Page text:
Given the oil spill disaster in the Gulf of Mexico, it's good to know you don't have to drill a mile down to reach ethanol. It's growing all around us, which is good for Nebraska, the second largest ethanol-producing state in the nation and getting bigger all the time.
I had the honor of speaking at the expansion of an ethanol plant last week as Nebraska continues doing its part to quench our growing thirst for this clean fuel that is doing so much in America's battle for energy security. It's unfortunate that delays by the federal Department of Energy and the Environmental Protection Agency are needlessly jeopardizing our made-in-America ethanol industry.
The EPA recently delayed its decision on whether to allow an increase in the amount of ethanol that can be blended with gasoline from 10 percent to 15 percent. The question has been under EPA review for over a year and a decision already has been delayed a number of times before.
It's very disappointing and will also slow down development of next generation American renewable energy at a time we are striving to be more energy independent. This also puts jobs in Nebraska and the U.S. at risk, and prevents compliance with a federal Renewable Fuel Standard. It thwarts our efforts to take the next step in the development of cellulosic and future generations of biofuels needed to meet that 2022 requirement.
While the EPA sits on its hands, ethanol producers will soon hit the E10 cap or 'blend wall,' producing more ethanol than can be used under current restrictions. This is yet another delay on a decision that was supposed to have been made in December of last year.
The EPA's move needlessly continues our reliance on foreign sources of fuel, rather than replacing imported gasoline with ethanol produced from fields across Nebraska and elsewhere. It prevents us from further developing high-paying green jobs in our small communities that will reinvest in our rural economy.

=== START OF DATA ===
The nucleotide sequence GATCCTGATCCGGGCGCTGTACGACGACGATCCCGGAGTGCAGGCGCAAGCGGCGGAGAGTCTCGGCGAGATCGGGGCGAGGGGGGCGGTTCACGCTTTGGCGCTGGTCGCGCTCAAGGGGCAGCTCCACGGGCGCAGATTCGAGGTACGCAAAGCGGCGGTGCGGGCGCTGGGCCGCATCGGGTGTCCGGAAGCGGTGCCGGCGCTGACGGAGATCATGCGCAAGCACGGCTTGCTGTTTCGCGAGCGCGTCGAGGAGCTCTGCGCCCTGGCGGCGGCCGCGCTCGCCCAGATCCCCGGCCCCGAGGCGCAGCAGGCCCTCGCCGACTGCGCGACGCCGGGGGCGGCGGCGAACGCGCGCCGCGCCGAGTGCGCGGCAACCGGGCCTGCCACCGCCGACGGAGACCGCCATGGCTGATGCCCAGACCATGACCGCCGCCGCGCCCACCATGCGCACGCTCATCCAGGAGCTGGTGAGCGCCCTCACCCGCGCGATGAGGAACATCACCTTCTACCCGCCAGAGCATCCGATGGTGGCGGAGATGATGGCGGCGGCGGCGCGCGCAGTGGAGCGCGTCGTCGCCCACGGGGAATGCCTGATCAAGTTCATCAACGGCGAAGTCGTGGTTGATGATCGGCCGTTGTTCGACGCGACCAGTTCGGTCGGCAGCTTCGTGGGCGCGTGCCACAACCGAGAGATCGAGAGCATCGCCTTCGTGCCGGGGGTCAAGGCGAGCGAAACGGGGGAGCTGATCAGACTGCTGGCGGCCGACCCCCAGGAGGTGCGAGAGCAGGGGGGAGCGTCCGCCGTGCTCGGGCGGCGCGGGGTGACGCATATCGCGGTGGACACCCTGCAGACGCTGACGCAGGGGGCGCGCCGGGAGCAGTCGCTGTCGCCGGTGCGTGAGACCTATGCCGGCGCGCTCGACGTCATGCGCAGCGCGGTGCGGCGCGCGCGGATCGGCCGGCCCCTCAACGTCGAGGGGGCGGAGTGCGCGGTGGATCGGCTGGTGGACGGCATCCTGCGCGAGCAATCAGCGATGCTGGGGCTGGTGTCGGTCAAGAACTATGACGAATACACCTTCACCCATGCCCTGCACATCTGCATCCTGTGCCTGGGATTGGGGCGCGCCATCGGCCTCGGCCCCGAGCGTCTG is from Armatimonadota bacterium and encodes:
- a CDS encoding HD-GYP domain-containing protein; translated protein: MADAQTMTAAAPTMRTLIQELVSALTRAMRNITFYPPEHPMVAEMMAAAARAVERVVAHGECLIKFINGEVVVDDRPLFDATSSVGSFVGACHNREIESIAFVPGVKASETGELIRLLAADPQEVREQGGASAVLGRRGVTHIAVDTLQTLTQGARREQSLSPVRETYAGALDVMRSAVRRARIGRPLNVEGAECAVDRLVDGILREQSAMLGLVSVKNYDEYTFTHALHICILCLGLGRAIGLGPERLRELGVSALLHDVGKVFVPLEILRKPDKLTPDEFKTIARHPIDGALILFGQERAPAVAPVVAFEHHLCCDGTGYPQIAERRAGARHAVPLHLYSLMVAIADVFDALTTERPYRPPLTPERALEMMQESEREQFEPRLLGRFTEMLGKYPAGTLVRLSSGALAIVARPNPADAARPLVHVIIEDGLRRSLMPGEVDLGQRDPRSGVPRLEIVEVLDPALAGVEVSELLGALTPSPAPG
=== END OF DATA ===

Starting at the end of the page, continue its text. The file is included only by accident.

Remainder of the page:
And we are missing an important opportunity to improve our environment, with clean-burning ethanol that produces 59 percent fewer greenhouse gas emissions than gasoline--a statistic that will likely improve with the continued development and efficiencies of second generation biofuels.
I've made these points to federal officials and will do so again this week when I meet with Energy Secretary Steven Chu and EPA Administrator Lisa Jackson. I've also pointed out what they should already know that a 15 percent blend is not a problem. All they need to do is look to Brazil to see that. Brazil currently blends ethanol with gasoline at a rate of 20-25 percent with no damage to vehicle engines.
The EPA has indicated in the past that it will raise the blend, but it needs to move more quickly if we are to meet a Congressional mandate that calls for more ethanol use. I made that point in a letter to the President because the mandate simply cannot be achieved unless a 15 percent blend is allowed.
The mandate requires refiners to blend 12.9 billion galls of biofuels this year, of which 12 billion comes from ethanol. The amount grows in future years to 36 billion gallons by the year 2022 with a significant amount coming from ethanol.
The ethanol industry has worked very hard to help our economy and our battle for energy independence. Now the EPA and the Energy Department need to do their part and get in gear, not just stay in neutral.